With the arrival of the 661-mile (1,065km) range He 111, on April 29, 1937 Generalleutnant Albert Kesselring (Wever's replacement) decided that Germany could not afford to spend twice the resources--twice as many engines, double the fuel consumption, and 2.5 times the aluminum --for roughly the same bombload, so he accepted the shorter range medium bomber, which he concluded could perform both strategic and tactical bombing, to a maximum of 500km (300 miles) beyond Germany's borders or the battlefront. (8)

Kesselring had the full agreement of Generaloberst Hermann Goring, the corpulent, vainglorious leader of the Luftwaffe. Although a Fokker D.VII fighter pilot and ace during WWI, Goring came into his own as a Nazi politician and, once Hitler came to power, he oversaw the development and expansion of the Luftwaffe as a basis for his power and influence. Prior to Hitler beginning WWII, he only exerted his command authority over personnel moves and aircraft production. Goring was no air power expert: he had not flown an aircraft since 1922, had no knowledge of, or experience in, air campaigning, and left doctrine, technological development and combat operations to the professionals, at least until the wartime employment of "his air force" put his prestige at risk. Regarding four-engine bombers, he is quoted to have said, "Der Fuhrer will never ask me how big our bombers are, but how many we have." (9)

Whether their bombers were powered by four engines or two, Luftwaffe leadership accepted as fundamental the need for fighter escort to get the bombers to their targets. This requirement resulted in the long-range Messerschmitt Bf 110 Kampfzerstbrer ("battle destroyer") "heavy fighter", which first flew on May 12, 1936. A slim, fast, twin-engine two-seater, the Zerstorer mounted a nose battery of two 20mm cannon and four 7.92mm machine guns, and was intended to range ahead of the bombers and sweep away enemy interceptors before them, as well as provide close escort for the He Ills and Do 17s. What was not appreciated was that the "destroyer's" adversaries, being primarily small, light interceptors, would have a decisive maneuvering advantage once combat was joined. (10)

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The Zerstorer's likely adversaries were not unlike the Luftwaffe's own defensive "light fighter", the Messerschmitt Bf 109, first flown May 28, 1935. A sleek, fast, single-seater, the Bf 109 was designed as a quick-climbing bomber interceptor, mounting three (later four) 7.92mm MG 17 machine guns. Sacrificing, to a degree, some of the maneuverability traditional to fighters, the Bf 1092s high performance meant that it could attack swiftly and disengage easily, at its pilot's discretion, obviating the need to out-maneuver an opponent in a dogfight. Planned as a frontal defensive fighter--assuming the mantle of the Fokker D.VII during the last year of WWI--and point defense interceptor, doctrinally it was intended to provide air superiority ("Luftuberlegenheit") over the frontlines, to a depth of approximately 50km (30 miles) beyond, as well as defending vital industrial and political centers within Germany (11). Consequently, the thought of extending the type's limited range/endurance through the use of jettisonable external fuel tanks never occurred to the Luftwaffe's leadership ... until it was too late.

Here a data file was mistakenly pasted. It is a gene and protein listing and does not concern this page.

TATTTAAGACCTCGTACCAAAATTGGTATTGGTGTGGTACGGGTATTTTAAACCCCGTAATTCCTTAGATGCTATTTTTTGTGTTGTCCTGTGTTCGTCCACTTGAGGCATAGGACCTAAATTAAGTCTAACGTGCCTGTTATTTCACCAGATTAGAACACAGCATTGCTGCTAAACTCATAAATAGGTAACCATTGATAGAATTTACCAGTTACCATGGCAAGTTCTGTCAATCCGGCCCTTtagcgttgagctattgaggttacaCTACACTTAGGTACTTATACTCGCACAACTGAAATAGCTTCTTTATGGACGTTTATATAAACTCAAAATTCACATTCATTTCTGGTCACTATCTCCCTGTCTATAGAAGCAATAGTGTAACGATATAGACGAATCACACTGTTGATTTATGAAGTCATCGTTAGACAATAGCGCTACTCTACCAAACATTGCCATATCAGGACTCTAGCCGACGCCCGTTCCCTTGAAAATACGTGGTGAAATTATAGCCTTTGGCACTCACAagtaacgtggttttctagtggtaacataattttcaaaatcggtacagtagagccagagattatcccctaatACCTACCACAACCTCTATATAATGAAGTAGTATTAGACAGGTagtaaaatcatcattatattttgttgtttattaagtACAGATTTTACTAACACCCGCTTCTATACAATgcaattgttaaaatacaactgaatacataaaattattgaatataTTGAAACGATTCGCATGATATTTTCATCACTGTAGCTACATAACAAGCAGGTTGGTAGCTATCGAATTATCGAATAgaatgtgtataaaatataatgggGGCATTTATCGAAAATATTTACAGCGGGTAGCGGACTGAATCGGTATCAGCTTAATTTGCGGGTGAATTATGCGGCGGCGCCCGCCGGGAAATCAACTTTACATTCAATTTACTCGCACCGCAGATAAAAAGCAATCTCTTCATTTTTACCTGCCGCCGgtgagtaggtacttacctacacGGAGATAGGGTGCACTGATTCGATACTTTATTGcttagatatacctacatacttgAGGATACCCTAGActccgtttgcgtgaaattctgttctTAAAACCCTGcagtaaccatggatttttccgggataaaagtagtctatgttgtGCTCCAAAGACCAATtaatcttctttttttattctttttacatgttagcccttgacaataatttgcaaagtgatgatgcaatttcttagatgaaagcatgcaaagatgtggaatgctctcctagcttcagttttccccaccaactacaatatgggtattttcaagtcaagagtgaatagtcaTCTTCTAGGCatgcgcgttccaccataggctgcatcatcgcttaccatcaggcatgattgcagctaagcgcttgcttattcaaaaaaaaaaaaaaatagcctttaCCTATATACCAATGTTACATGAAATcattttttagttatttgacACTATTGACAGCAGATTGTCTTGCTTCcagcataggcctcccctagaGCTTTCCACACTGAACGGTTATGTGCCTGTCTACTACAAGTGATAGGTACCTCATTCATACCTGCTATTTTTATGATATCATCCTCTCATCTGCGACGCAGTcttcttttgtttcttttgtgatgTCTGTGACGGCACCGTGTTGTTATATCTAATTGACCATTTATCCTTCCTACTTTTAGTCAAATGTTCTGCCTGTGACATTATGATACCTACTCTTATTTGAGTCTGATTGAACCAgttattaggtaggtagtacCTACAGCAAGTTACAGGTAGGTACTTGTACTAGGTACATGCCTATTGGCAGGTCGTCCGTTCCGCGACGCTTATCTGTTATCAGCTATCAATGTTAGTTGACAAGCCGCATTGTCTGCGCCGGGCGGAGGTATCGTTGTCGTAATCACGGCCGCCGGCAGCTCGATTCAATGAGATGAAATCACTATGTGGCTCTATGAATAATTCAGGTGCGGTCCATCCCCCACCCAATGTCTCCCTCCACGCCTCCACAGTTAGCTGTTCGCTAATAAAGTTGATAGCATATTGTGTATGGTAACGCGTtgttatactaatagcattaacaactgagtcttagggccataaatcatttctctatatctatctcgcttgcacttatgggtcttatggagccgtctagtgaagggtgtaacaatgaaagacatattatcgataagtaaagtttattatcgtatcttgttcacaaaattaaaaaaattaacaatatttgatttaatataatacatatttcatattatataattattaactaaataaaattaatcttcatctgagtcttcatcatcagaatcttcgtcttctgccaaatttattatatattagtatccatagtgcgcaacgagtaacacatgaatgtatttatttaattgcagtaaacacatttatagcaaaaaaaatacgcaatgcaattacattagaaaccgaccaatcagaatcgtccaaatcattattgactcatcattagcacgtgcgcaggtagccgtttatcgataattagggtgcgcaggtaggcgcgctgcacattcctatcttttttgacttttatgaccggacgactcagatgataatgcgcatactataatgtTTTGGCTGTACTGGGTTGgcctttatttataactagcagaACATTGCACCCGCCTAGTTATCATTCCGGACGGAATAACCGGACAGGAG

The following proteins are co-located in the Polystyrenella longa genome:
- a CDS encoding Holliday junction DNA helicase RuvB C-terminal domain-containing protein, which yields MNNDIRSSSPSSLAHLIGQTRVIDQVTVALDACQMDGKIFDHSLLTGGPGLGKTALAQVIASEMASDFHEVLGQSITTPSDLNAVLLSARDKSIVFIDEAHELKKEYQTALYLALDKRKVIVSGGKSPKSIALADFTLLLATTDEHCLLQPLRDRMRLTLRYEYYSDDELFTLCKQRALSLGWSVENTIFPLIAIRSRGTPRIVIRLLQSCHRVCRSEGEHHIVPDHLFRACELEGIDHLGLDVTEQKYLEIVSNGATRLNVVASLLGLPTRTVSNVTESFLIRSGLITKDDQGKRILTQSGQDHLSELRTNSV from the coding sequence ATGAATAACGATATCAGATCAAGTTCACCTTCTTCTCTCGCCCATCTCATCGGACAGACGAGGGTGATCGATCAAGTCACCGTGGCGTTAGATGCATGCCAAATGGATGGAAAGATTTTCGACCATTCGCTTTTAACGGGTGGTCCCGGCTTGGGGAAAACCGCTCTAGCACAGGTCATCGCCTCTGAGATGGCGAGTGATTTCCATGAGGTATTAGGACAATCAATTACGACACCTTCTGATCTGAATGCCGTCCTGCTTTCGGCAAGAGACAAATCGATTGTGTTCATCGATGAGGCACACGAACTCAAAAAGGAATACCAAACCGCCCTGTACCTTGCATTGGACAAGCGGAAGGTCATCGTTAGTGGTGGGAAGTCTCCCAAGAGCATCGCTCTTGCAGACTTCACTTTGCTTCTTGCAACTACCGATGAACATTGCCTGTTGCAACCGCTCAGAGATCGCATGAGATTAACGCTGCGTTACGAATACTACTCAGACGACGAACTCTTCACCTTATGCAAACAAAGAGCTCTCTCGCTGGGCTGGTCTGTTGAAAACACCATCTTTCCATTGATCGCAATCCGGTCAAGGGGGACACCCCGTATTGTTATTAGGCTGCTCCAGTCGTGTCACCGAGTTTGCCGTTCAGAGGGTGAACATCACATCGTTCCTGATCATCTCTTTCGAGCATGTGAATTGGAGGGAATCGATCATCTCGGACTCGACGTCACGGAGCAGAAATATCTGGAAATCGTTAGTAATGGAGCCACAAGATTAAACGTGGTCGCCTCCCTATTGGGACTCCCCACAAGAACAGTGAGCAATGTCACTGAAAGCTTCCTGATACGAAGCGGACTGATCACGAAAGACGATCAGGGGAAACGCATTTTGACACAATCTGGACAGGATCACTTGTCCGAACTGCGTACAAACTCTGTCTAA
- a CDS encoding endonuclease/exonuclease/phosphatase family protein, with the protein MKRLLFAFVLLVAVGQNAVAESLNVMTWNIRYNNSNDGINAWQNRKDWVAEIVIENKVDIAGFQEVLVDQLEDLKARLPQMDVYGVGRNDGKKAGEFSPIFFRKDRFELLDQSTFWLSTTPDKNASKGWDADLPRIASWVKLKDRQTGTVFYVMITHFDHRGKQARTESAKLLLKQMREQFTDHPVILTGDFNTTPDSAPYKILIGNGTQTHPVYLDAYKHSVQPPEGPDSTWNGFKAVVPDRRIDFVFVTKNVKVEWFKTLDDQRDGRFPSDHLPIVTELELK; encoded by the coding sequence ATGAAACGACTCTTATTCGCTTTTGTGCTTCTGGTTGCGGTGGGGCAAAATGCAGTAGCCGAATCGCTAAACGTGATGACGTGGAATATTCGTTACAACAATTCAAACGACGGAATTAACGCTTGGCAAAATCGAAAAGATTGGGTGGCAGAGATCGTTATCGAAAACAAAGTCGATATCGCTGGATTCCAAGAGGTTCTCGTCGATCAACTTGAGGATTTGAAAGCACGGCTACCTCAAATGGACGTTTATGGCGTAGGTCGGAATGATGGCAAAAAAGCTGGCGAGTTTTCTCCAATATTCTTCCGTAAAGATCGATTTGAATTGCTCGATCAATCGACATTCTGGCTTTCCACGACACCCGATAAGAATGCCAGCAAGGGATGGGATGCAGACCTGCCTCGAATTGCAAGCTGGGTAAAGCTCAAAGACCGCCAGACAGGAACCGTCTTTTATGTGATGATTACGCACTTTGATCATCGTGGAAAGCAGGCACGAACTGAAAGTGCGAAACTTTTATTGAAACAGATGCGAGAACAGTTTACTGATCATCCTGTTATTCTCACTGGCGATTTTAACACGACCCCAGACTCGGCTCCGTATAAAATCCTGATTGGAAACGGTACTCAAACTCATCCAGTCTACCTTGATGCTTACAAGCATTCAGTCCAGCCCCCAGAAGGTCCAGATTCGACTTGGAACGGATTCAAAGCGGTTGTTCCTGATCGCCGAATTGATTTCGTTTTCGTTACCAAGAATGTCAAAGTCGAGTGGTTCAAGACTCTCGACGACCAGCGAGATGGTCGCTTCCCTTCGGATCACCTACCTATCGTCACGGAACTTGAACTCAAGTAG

The doctrinal requirement for fighter escorts was so well accepted that the Luftwaffe's initial procurement and force structure plans intended for half of the Jagdwaffe ("fighter force") to be "heavy fighters". (12) However, the Bf 110's development lagged while the Bf 109 was improved quickly through four iterations, resulting in the superb Bf 109E "Emil" and, when Hitler began WWII by invading Poland, seven of ten Zerstorergruppen ("destroyer groups") in the Luftwaffe's order of battle were actually equipped with the Bf 109D as interim equipment. (13)

The Luftwaffe's first deliberate planning for a bombing campaign against Great Britain was undertaken in Au gust-September 1938. As Hitler made the first bellicose moves to subjugate Czechoslovakia, Goring feared a strong British reaction--by the Royal Air Force (RAF) Bomber Command--and directed General der Flieger Hellmuth

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Felmy, commander of what would soon become Luftflotte ("Air Fleet") 2, to provide an assessment of his command's counter-offensive potential.

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Felmys "plan study" determined: "A war of annihilation against England appears to be out of the question with the resources thus far available," (14) because most industrial targets lay beyond the range of his medium bombers, the meager size of his bomber force was limited by the lack of modern airfields, and there were no escort fighters yet available. Felmy's...